Whilst the ASX200 has shot up since pandemic lows in March 2020, those holding CSL would be quite disappointed to see CSL significantly underperforming the market. From this time last year, CSL is down 19%, whilst the ASX 200 is up 27%. In fact, at a current market price of $264.44, CSL is down 20.5% from its 52 week high of $332.68.
Source: Spectrum News
With the pandemic, some might have thought that CSL was well placed, being the second largest viral vaccine business in the world. However, the price pressures that they have been facing is due to the fact that CSL’s largest income-generating business line of plasma collection has been significantly restricted due to the pandemic, as donors are prevented through restrictions and lockdowns, and are nonetheless less interested in visiting plasma collection centres particularly as Covid stimulus payments has also disincentivised many traditional donors from donating.
These headwinds have been partially offset by CSL’s Sequiris influenza vaccine business, as most government’s around the world have been emphasising the importance of flu shots so as not to catch to flu and deplete the immune system making individuals more vulnerable to more adverse experiences with Covid-19.
This however makes CSL a company to keep on investor’s watchlists, as at these prices represents a more favourable valuation to potentially buy in and hold onto as plasma collection numbers return to normal in the medium to long term, especially as countries such as the US are well on their way with vaccination rollouts, with close to 190 million doses administered. Dr Anthony Fauci envisages that America can return close to normalcy with 70-85% of the population receiving both doses, with a vaccination rate of over 3 million doses a day, they are well on their way. It is important to consider that these headwinds are pandemic induced and not structural, so a longer term view on this company will be beneficial.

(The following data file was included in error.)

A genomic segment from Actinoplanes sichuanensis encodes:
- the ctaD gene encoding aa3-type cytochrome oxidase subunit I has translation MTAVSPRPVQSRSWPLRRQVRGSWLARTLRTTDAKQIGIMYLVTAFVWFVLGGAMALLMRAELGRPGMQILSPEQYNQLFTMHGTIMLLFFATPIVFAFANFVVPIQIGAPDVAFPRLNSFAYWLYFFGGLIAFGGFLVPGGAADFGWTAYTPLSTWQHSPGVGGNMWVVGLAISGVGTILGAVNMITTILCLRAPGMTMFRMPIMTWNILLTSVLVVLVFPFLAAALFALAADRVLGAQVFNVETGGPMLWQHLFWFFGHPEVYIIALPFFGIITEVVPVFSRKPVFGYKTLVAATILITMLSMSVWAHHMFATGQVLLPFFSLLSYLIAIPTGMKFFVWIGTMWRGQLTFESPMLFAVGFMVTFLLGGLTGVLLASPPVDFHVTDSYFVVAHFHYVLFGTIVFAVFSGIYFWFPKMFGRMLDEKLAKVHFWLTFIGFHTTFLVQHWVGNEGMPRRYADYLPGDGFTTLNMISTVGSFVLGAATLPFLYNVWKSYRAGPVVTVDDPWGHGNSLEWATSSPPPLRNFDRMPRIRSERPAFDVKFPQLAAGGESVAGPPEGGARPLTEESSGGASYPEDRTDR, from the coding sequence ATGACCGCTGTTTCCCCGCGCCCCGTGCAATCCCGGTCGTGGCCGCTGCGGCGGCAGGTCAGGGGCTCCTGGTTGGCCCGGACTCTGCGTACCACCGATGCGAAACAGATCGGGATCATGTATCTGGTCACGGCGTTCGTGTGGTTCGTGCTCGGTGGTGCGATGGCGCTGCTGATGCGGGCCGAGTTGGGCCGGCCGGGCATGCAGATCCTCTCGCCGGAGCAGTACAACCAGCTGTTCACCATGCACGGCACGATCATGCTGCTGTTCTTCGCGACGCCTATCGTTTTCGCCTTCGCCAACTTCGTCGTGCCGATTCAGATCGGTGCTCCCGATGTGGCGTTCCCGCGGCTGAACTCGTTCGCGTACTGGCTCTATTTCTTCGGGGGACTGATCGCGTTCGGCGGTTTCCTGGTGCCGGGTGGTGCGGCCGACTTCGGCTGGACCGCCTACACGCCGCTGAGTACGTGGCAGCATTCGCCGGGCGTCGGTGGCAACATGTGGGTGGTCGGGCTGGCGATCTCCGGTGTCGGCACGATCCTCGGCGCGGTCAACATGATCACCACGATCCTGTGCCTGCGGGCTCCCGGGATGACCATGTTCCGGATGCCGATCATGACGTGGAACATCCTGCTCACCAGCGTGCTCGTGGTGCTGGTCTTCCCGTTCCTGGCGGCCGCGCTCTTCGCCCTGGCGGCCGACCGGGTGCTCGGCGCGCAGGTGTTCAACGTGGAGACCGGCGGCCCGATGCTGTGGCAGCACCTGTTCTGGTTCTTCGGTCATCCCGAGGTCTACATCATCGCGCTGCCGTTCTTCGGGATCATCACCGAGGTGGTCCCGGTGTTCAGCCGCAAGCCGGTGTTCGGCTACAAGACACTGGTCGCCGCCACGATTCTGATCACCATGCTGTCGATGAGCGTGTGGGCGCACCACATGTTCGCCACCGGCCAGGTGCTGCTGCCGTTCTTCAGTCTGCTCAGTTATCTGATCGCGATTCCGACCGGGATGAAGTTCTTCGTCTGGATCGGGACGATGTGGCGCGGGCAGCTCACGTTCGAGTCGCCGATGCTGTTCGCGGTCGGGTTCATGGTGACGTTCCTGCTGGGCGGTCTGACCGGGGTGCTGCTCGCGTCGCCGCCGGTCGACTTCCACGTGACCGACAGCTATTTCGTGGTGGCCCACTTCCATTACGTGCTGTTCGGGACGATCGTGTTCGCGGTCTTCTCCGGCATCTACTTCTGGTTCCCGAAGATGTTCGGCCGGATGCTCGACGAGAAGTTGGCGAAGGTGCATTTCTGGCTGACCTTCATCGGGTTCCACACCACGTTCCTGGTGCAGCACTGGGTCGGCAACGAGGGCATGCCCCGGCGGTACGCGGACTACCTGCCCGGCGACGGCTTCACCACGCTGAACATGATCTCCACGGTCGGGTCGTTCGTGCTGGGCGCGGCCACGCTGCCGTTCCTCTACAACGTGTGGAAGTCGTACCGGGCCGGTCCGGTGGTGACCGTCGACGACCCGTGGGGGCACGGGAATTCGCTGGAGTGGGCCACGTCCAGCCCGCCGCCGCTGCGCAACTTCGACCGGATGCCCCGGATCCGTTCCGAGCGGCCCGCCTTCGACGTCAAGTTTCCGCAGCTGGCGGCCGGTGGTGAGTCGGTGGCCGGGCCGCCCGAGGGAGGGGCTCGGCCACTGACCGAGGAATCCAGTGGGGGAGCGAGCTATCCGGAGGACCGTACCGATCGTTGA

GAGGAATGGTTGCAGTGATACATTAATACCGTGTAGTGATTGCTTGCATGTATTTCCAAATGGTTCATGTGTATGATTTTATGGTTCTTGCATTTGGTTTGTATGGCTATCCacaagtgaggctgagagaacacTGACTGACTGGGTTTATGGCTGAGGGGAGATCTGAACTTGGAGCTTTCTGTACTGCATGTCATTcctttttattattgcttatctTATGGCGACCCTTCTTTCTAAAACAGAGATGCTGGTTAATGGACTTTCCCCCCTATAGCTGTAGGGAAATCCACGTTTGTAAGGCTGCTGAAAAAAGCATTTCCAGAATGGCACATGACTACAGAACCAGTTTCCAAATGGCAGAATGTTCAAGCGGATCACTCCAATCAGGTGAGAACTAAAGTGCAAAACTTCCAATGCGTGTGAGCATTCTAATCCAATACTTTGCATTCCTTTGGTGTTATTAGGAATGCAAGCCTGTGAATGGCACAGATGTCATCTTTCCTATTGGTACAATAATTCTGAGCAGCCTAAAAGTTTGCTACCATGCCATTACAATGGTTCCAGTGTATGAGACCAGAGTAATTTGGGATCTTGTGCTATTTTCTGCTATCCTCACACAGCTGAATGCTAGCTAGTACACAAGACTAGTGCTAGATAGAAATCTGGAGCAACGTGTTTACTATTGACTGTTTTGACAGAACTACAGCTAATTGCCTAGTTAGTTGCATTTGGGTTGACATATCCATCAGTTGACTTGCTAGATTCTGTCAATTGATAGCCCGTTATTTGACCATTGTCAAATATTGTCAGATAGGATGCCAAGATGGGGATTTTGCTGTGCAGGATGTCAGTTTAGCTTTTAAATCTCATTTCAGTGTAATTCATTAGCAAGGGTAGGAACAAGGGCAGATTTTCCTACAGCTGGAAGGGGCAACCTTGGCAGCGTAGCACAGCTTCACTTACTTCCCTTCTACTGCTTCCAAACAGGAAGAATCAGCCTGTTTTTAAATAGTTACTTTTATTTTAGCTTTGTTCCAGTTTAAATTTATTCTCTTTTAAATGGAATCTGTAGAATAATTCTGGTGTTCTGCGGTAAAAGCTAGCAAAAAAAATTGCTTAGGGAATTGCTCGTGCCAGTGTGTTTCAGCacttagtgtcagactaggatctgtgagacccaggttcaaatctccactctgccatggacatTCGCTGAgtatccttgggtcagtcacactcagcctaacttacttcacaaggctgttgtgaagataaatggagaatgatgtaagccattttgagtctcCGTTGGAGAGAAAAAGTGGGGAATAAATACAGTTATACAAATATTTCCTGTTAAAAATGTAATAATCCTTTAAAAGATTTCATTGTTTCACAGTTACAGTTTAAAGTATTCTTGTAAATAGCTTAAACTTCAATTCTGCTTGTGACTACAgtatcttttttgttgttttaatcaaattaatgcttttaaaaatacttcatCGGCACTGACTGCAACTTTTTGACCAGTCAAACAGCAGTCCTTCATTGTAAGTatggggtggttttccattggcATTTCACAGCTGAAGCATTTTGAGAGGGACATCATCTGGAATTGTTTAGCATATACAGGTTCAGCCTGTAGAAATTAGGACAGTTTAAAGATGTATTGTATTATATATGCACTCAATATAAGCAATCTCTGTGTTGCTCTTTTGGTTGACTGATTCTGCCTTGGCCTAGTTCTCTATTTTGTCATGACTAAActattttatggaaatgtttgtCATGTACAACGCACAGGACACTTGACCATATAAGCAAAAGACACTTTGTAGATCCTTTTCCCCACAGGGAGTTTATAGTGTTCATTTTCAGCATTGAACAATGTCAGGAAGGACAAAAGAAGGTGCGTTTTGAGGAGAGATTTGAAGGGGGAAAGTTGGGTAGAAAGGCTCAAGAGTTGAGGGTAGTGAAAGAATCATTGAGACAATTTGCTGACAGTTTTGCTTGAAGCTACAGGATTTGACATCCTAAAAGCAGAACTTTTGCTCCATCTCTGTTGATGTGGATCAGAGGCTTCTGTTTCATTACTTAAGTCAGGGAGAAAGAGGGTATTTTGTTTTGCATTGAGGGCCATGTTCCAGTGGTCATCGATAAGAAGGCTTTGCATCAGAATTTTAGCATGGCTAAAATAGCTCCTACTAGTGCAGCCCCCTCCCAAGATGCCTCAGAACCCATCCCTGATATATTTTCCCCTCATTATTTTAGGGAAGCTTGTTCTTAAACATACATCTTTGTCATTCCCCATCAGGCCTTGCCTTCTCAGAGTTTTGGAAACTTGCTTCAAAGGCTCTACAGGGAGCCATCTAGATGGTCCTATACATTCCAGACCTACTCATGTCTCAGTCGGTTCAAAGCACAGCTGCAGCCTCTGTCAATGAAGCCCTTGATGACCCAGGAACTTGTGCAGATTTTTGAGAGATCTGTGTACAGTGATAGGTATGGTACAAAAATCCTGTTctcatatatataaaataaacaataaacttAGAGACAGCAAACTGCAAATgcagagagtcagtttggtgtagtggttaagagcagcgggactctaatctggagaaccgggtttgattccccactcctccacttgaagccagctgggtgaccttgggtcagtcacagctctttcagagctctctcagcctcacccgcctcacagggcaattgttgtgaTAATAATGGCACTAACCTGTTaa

Another factor is competition fears in which Argenx SE is undergoing trials for FcRn for CIDP, which if successful and approved will intrude on some of CSL’s market share in immunoglobulin sales. However, brokers such as Credit Suisse aren’t concerned, as this threat is years off, and even so, it is believed that demand is strong enough to accommodate for both, as the pie grows for both even as it is split. Investors need to consider if this threat has been overreacted to, potentially further making CSL a stock to watch.
This article has been prepared by the Australian Stock Report Pty Ltd (AFSL: 301 682. ABN: 94 106 863 978)
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